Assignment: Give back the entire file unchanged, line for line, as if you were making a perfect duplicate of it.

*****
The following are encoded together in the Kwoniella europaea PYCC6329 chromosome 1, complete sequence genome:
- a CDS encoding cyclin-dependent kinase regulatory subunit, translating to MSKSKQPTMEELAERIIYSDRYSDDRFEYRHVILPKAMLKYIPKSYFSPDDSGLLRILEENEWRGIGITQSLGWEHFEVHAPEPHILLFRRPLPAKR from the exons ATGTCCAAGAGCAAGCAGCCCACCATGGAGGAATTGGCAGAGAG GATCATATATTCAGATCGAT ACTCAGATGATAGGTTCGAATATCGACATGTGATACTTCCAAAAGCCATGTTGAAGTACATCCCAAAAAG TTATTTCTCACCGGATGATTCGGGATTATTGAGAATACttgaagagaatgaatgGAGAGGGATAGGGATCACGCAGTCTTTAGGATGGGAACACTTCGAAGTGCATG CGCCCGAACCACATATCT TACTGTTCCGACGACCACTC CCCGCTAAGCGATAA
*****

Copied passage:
The following are encoded together in the Kwoniella europaea PYCC6329 chromosome 1, complete sequence genome:
- a CDS encoding cyclin-dependent kinase regulatory subunit, translating to MSKSKQPTMEELAERIIYSDRYSDDRFEYRHVILPKAMLKYIPKSYFSPDDSGLLRILEENEWRGIGITQSLGWEHFEVHAPEPHILLFRRPLPAKR from the exons ATGTCCAAGAGCAAGCAGCCCACCATGGAGGAATTGGCAGAGAG GATCATATATTCAGATCGAT ACTCAGATGATAGGTTCGAATATCGACATGTGATACTTCCAAAAGCCATGTTGAAGTACATCCCAAAAAG TTATTTCTCACCGGATGATTCGGGATTATTGAGAATACttgaagagaatgaatgGAGAGGGATAGGGATCACGCAGTCTTTAGGATGGGAACACTTCGAAGTGCATG CGCCCGAACCACATATCT TACTGTTCCGACGACCACTC CCCGCTAAGCGATAA